Article written by Professor Harry Garuba, Centre for African Studies.
A few weeks ago the media published a remarkable photograph of Barack Obama and his National Security team watching live images of the US Navy Seals' attack on a compound in Abbottabad, Pakistan, in which Osama bin Laden was killed.
This photograph is remarkable, not for the event it records, but for the story it tells about our world and the order of knowledge we inhabit. Here is a small coterie of people watching an event happening far away, in another area of the world; and soon after, the same people or their agents announce what happened to the world; and then they set in motion the terms and frameworks through which the event will be discussed and debated, understood and evaluated.
As academics are wont to say, they provide us with the problematic and frame the terms in which the discourse will be conducted. All of this, far away from the scene of the event. In this rendering, the people of Abbottabad-the Pakistanis, on whose home ground the event takes place-become simply objects in the narrative, present only as evidence of failure, lack, or corruption; located within a narrative teleology constructed from elsewhere.
Reading this image, the discourses circulating around it, and the institutional sites of their production and dissemination, provides an insight into what 'area studies' is all about.
The scholarly study of Africa in institutions of higher learning began within the domain of area studies as knowledge constructed from a distance about an area of the world by 'experts' from outside of the area in question. But with political independence in many African countries from the late 1950s onwards, African scholars entering into the academy were disconcerted by this and by the absence or marginalisation of 'Africa' from the disciplines and sites of knowledge production. Rejecting the logic of area studies, they endeavoured within their various disciplines to make 'Africa' more visibly the object of intellectual engagement and academic production.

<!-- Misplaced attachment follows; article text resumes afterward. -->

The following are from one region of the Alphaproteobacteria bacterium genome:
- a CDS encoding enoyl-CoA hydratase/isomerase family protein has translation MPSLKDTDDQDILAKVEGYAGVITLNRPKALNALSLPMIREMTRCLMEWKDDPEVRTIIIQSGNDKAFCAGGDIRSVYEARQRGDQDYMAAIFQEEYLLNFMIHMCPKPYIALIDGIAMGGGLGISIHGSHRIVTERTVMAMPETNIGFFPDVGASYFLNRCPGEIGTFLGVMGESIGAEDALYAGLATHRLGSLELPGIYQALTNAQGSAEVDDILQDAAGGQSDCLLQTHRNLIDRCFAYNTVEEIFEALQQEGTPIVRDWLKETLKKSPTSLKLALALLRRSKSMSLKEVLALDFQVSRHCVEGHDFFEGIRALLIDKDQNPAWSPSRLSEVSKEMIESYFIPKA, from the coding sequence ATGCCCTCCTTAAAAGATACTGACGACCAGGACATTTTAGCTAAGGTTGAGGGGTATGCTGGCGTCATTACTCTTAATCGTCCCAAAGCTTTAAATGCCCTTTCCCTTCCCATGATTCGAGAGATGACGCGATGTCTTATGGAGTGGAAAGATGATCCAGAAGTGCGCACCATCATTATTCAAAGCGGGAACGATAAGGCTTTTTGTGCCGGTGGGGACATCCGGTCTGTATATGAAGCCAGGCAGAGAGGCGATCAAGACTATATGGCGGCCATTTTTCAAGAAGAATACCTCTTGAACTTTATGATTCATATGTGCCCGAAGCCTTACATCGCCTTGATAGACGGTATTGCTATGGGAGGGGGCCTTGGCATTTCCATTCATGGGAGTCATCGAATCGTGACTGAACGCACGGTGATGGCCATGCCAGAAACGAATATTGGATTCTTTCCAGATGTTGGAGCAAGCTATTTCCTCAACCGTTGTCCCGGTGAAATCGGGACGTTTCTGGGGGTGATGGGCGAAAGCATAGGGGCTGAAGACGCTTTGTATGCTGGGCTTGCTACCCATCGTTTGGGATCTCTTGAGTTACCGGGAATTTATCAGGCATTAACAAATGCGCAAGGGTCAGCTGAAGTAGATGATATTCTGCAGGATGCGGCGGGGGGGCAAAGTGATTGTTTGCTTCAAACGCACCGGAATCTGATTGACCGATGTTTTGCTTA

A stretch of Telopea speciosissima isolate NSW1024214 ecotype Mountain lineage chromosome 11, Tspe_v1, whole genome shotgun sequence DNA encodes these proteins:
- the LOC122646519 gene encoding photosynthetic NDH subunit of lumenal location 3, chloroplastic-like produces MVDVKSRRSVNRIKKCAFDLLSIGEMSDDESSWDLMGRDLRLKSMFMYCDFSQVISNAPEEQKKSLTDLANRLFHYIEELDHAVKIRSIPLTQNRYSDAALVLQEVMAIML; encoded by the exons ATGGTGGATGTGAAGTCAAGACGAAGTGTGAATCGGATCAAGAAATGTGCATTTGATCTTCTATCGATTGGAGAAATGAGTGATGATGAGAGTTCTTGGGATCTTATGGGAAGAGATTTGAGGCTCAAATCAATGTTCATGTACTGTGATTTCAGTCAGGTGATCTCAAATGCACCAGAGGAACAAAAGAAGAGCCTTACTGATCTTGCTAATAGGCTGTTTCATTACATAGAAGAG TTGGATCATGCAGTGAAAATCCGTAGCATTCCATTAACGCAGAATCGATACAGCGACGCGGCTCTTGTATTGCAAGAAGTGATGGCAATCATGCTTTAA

Two major trajectories may be identified within this new endeavour: the first was to produce and place more 'African content' at the forefront of research and the curriculum while the second focused on the more formal and structural struggle to question and extend the various disciplinary apparatuses they had inherited. This second struggle operated at the level of the authorised objects of study, theories, methodologies, and the paradigms and practices that make up the canon of the discipline. The one invariably fed into the other: it is one thing to insist that students study some pre-colonial African emperor, for example, but it is quite another to produce disciplinarily validated knowledge on the subject. As a consequence, many of these African scholars found themselves straining to break out of the methodological and conceptual constraints of their disciplines.
That was the era in which debates about issues such as "Is there an African Philosophy?" flourished, and with it came appellations such as 'sage philosophy', ethno-philosophy, and so on. These debates raged within many of the disciplines of the humanities from the 1960s to the early 1980s. With hindsight, it is clear that a certain unmaking of disciplinary boundaries was taking place but it was unnameable at this time. The disciplinary boundaries soon adjusted to this new reflexivity, and reaffirmed themselves as a new generation of African scholars settled into their allotted spaces within the disciplinary architecture of the university.
The question that we should be asking ourselves today in the humanities in Africa is this: how do we teach and study Africa in an African institution of higher learning in the 21st century in a way that does not reproduce the legacy of area studies and the blinkers of the inherited disciplines? And what will the study of Africa look like if the problem is constructed from a standpoint of embodied intimacy rather than distance? And what if the critical and methodological frameworks that orient the process of knowledge production take that previously unnameable trans-disciplinarity as their point of origin?
It is here - with these questions - that we begin at the UCT Centre for African Studies.
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